Tom Brady is arguably the greatest quarterback in the 100-year history of the National Football league, so it was no surprise the New England Patriots signal-caller was named first among the 10 quarterbacks on the league’s 100th-anniversary team Friday night. Brady, who has a league-record six Super Bowl championships, was voted to the team by a panel of 26 former league executives, front office members, players, coaches and media.
Brady and Joe Montana were the first two quarterbacks named to the team. Montana is one of the best postseason quarterbacks in NFL history, going 4-0 in Super Bowls while throwing for 11 touchdowns with no interceptions.
Here’s a look at the 10 quarterbacks selected to the NFL’s 100th anniversary All-Time Team:
Tom Brady: The winningest quarterback in NFL history (218 victories), Brady is the first NFL player to win six Super Bowl titles. A career 30-10 record in the postseason, Brady has lead the Patriots to the AFC Championship Game 13 times and the Super Bowl nine times. His 14 Pro Bowl appearances are tied for most in NFL history and his 13 division titles are the most for a quarterback in league history. Brady has won three NFL MVP awards and four Super Bowl MVP awards. He’s second all-time in pass yards (74,350) and touchdown passes (539).
Joe Montana: A Pro Football Hall of Famer, Montana led the San Francisco 49ers to four Super Bowl titles, which is tied for the second-most among quarterbacks in NFL history. Montana won three Super Bowl MVP awards and has a 127.8 passer rating in the Super Bowl (11 touchdowns, no interceptions), the best in the game’s history. Montana finished with a career record of 117-47, throwing for 40,551 yards and 273 touchdowns with a passer rating of 92.3. He led the NFL in completion percentage five times, made the Pro Bowl eight times, and was NFL MVP twice.
Peyton Manning: A two-time Super Bowl champion and five-time NFL MVP (a league record), Manning retired as the NFL’s all-time leader in passing yards (71,540) and passing touchdowns (539). Manning threw for seven touchdowns in a game, one of just eight in league history to do so. Has the NFL single-season record for passing yards (5,477) and touchdowns (55). A seven-time first-team All-Pro, Manning led the NFL in passer rating and passing yards three times and is the only starting quarterback to win a Super Bowl with two different franchises.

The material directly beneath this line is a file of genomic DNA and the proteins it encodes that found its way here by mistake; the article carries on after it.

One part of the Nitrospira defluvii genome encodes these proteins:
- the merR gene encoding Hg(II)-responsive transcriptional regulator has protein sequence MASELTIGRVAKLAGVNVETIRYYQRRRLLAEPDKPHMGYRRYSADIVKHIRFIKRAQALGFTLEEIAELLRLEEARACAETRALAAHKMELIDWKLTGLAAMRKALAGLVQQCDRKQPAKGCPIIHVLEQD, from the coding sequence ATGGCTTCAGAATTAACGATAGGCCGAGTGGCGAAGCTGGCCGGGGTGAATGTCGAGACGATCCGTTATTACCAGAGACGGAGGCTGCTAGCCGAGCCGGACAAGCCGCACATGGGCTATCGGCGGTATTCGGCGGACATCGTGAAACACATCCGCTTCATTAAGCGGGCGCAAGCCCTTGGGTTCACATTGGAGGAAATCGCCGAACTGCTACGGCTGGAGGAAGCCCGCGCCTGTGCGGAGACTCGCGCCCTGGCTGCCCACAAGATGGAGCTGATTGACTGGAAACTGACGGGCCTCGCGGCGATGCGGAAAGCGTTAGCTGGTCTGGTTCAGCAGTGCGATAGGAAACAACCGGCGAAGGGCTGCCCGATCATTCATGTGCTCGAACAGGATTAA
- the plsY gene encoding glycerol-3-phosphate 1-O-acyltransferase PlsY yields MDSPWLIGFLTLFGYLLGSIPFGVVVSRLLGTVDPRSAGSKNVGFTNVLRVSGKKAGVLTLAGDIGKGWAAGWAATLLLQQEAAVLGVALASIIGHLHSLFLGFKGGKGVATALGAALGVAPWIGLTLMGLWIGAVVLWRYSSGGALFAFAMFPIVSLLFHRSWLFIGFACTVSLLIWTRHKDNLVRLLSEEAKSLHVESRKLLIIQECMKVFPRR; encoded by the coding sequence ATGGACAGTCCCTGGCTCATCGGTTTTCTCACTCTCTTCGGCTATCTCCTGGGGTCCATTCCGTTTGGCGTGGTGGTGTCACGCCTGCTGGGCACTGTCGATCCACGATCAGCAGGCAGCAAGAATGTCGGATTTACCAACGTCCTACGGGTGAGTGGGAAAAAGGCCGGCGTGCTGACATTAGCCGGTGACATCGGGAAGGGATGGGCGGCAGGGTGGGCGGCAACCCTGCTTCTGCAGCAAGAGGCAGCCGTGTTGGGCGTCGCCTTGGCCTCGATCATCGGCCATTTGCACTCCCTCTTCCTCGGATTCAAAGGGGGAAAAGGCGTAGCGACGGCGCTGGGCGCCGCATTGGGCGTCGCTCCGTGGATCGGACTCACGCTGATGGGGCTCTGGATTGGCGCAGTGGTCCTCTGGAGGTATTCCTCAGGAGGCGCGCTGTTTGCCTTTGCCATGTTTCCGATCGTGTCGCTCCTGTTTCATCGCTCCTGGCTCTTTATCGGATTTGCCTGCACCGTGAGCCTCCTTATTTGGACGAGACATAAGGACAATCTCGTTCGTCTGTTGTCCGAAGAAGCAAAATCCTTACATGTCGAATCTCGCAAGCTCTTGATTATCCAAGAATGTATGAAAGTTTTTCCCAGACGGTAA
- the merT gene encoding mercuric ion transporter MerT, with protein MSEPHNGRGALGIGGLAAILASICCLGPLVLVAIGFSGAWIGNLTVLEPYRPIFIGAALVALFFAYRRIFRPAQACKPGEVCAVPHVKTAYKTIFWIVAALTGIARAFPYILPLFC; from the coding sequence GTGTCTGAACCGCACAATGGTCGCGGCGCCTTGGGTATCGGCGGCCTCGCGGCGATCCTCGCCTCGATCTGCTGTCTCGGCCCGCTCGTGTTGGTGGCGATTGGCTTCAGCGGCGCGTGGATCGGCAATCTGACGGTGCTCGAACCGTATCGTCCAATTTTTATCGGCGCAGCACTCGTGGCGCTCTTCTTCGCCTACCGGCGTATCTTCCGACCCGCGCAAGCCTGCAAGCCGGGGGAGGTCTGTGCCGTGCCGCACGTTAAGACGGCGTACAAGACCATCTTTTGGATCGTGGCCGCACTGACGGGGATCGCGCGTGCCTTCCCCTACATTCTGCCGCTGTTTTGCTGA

Otto Graham: Arguably the winningest quarterback in NFL history, Graham led the Cleveland Browns to the division/league title game in all 10 of his seasons, winning seven times. Graham won three NFL titles and retired with a a 57-13-1 career record (.810 win percentage). The Pro Football Hall of Famer made five Pro Bowl and was a first-team All-Pro seven times. Graham led the league in completion percentage four times, passing yards five times, and has the league record with 8.6 yards per pass attempt.
Brett Favre: With a Super Bowl title and the NFL-record 297 consecutive starts to his name, Favre left the game as the all-time passing leader in yards (71,838) and passing touchdowns (508). His 186 wins were also the NFL record before being surpassed by Tom Brady. Favre is the only player in league history to win three consecutive MVP awards and was a three-time first-team All-Pro. He led the NFL in passing yards twice and passing touchdowns four times, earning 11 Pro Bowl selections.
Dan Marino: Marino revolutionized the game even though he did not win a Super Bowl. He was the most prolific passer in NFL history when he retired after the 1999 season, as the all-time leader in completions (4,967), attempts (8,358), pass yards (61,361), and passing touchdowns (420). Marino became the first player to throw for 5,000 passing yards (1984) and the only player to do so in the 20th century. Marino was a nine-time Pro Bowl selection and three-time first-team All-Pro, winning the league MVP in 1984.